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Death Valley National Park is the lowest, hottest and driest place in North America. It’s a “land of extremes,” the National Park Service said, and yet “despite its morbid name, a great diversity of life survives in Death Valley.”

Never is that more apparent than right now. Death Valley is in the midst of a “super bloom.” A rare explosion of more than 20 species of wildflowers currently blanket the valley floor in hues of yellow, white, pink, purple and red. According to the Los Angeles Times, it’s been 11 years since Death Valley was so “full of life.”

Death Valley is in the midst of a rare "super bloom" of wildflowers. Photo credit: National Park Service/YouTube
Death Valley is in the midst of a rare “super bloom” of wildflowers. Photo credit: National Park Service/YouTube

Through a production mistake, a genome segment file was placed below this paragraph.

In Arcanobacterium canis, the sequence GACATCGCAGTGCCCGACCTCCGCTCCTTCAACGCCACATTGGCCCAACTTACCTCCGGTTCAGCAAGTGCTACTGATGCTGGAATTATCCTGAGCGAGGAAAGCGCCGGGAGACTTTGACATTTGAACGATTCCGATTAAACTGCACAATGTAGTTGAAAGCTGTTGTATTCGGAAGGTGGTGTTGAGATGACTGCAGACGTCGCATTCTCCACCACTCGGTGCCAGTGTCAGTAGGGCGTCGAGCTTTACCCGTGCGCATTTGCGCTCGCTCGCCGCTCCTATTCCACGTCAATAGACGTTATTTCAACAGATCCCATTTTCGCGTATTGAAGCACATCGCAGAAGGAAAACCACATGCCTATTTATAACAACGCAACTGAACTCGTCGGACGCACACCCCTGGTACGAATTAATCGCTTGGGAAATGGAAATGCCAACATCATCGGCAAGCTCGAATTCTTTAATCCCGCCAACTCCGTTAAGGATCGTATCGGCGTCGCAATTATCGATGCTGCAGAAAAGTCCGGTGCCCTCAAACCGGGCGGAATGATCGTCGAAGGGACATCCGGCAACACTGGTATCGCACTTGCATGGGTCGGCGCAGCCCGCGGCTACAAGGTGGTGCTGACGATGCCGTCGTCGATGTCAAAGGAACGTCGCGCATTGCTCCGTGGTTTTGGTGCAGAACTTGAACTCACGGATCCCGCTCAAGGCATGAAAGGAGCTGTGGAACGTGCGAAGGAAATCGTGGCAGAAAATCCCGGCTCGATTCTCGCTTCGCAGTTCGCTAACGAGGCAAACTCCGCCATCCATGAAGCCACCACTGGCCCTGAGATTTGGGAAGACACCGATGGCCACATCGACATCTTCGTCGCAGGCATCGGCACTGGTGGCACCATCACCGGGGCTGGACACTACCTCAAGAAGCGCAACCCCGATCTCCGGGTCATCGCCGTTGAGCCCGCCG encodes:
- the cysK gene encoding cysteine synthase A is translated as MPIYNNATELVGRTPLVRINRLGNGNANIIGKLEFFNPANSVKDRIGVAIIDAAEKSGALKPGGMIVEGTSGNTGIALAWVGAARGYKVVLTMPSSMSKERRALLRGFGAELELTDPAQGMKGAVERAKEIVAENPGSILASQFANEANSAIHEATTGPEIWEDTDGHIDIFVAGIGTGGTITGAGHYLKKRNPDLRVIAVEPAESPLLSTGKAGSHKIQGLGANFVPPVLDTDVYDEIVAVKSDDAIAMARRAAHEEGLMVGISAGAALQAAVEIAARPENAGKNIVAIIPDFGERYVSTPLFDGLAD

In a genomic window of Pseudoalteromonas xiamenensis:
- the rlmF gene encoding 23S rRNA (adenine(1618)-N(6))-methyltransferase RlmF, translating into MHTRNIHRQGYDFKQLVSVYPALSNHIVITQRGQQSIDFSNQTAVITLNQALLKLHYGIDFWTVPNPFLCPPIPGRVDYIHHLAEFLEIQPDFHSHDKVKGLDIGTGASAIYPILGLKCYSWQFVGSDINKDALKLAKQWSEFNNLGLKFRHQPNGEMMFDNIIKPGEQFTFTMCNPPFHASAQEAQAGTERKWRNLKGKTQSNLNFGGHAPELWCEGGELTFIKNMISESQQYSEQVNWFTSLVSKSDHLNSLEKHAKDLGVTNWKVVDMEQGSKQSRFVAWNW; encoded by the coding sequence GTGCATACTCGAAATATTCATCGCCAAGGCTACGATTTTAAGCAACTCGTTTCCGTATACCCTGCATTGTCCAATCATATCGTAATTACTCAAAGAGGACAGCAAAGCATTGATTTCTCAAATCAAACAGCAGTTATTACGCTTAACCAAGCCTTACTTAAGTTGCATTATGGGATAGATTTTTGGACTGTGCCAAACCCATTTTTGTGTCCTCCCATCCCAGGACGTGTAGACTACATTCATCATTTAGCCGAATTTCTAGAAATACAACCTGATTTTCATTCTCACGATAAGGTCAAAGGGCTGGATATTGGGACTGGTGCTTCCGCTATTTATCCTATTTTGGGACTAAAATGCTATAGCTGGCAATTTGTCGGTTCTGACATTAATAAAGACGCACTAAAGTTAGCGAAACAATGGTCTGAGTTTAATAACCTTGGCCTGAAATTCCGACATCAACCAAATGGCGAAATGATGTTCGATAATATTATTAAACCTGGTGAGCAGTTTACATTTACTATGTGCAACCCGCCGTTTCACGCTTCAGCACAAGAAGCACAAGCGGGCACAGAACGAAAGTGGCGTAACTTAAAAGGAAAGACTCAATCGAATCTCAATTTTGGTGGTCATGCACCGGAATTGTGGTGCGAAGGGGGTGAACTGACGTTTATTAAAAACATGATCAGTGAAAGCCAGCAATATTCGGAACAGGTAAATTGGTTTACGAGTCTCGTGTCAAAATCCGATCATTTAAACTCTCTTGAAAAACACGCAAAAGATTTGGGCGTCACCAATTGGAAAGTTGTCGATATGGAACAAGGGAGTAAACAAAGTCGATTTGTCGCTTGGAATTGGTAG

The park, which averages a scant two inches of rainfall for the entire year, saw three strong rainstorms in October—with one event producing nearly three inches of rain in just five hours.

The deluge caused extensive flooding and damage, but it also sparked the beautiful bloom, which started back in November but has exploded in the last few weeks.

Check out these incredible photos:

The park's towering peaks provide a stark contrast to the delicate and fleeting wildflowers in the valley below. Photo credit: National Park Service/YouTube
The park’s towering, bare peaks provide a stark contrast to the delicate and fleeting wildflowers in the valley below. Photo credit: National Park Service/YouTube

 

A desert five-spot in Death Valley. Photo credit: Cori Zancanella
A desert five-spot in Death Valley. Photo credit: Cori Zancanella

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